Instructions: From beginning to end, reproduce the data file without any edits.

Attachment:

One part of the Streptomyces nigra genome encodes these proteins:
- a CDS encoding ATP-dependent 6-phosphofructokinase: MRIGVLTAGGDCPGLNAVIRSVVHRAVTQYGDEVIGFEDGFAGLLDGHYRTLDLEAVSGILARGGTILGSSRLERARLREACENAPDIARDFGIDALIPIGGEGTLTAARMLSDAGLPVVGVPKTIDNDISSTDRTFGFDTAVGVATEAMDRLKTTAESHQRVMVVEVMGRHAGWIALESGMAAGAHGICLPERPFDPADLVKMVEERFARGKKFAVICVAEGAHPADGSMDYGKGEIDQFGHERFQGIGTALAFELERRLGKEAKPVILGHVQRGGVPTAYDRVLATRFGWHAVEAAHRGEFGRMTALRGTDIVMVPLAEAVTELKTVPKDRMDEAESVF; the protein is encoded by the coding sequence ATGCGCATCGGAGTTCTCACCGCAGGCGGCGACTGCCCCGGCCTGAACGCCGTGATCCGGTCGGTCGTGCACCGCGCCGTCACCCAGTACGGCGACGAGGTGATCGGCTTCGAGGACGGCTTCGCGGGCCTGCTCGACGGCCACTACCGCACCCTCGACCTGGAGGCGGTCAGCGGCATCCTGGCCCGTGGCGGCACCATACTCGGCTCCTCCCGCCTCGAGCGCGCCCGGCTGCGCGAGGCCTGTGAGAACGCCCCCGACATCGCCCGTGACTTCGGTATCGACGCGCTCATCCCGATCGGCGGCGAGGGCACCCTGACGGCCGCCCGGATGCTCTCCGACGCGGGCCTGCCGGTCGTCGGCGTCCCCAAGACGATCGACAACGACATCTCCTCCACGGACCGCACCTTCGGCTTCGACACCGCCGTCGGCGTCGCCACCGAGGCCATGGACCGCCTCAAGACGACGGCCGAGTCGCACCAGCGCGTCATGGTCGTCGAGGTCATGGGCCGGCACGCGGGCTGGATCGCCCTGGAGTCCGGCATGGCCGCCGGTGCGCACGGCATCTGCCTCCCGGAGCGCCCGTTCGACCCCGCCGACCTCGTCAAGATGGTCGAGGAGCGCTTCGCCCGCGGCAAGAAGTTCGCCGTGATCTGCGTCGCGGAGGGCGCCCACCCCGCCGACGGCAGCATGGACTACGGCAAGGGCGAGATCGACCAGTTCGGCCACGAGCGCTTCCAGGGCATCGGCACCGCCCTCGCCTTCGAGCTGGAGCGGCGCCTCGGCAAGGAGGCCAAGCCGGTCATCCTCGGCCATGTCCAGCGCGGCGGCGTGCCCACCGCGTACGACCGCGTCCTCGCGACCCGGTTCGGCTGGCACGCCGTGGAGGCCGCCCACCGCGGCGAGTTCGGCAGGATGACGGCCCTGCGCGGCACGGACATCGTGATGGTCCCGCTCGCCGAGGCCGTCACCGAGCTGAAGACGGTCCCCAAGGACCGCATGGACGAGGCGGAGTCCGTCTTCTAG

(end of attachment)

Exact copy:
One part of the Streptomyces nigra genome encodes these proteins:
- a CDS encoding ATP-dependent 6-phosphofructokinase: MRIGVLTAGGDCPGLNAVIRSVVHRAVTQYGDEVIGFEDGFAGLLDGHYRTLDLEAVSGILARGGTILGSSRLERARLREACENAPDIARDFGIDALIPIGGEGTLTAARMLSDAGLPVVGVPKTIDNDISSTDRTFGFDTAVGVATEAMDRLKTTAESHQRVMVVEVMGRHAGWIALESGMAAGAHGICLPERPFDPADLVKMVEERFARGKKFAVICVAEGAHPADGSMDYGKGEIDQFGHERFQGIGTALAFELERRLGKEAKPVILGHVQRGGVPTAYDRVLATRFGWHAVEAAHRGEFGRMTALRGTDIVMVPLAEAVTELKTVPKDRMDEAESVF; the protein is encoded by the coding sequence ATGCGCATCGGAGTTCTCACCGCAGGCGGCGACTGCCCCGGCCTGAACGCCGTGATCCGGTCGGTCGTGCACCGCGCCGTCACCCAGTACGGCGACGAGGTGATCGGCTTCGAGGACGGCTTCGCGGGCCTGCTCGACGGCCACTACCGCACCCTCGACCTGGAGGCGGTCAGCGGCATCCTGGCCCGTGGCGGCACCATACTCGGCTCCTCCCGCCTCGAGCGCGCCCGGCTGCGCGAGGCCTGTGAGAACGCCCCCGACATCGCCCGTGACTTCGGTATCGACGCGCTCATCCCGATCGGCGGCGAGGGCACCCTGACGGCCGCCCGGATGCTCTCCGACGCGGGCCTGCCGGTCGTCGGCGTCCCCAAGACGATCGACAACGACATCTCCTCCACGGACCGCACCTTCGGCTTCGACACCGCCGTCGGCGTCGCCACCGAGGCCATGGACCGCCTCAAGACGACGGCCGAGTCGCACCAGCGCGTCATGGTCGTCGAGGTCATGGGCCGGCACGCGGGCTGGATCGCCCTGGAGTCCGGCATGGCCGCCGGTGCGCACGGCATCTGCCTCCCGGAGCGCCCGTTCGACCCCGCCGACCTCGTCAAGATGGTCGAGGAGCGCTTCGCCCGCGGCAAGAAGTTCGCCGTGATCTGCGTCGCGGAGGGCGCCCACCCCGCCGACGGCAGCATGGACTACGGCAAGGGCGAGATCGACCAGTTCGGCCACGAGCGCTTCCAGGGCATCGGCACCGCCCTCGCCTTCGAGCTGGAGCGGCGCCTCGGCAAGGAGGCCAAGCCGGTCATCCTCGGCCATGTCCAGCGCGGCGGCGTGCCCACCGCGTACGACCGCGTCCTCGCGACCCGGTTCGGCTGGCACGCCGTGGAGGCCGCCCACCGCGGCGAGTTCGGCAGGATGACGGCCCTGCGCGGCACGGACATCGTGATGGTCCCGCTCGCCGAGGCCGTCACCGAGCTGAAGACGGTCCCCAAGGACCGCATGGACGAGGCGGAGTCCGTCTTCTAG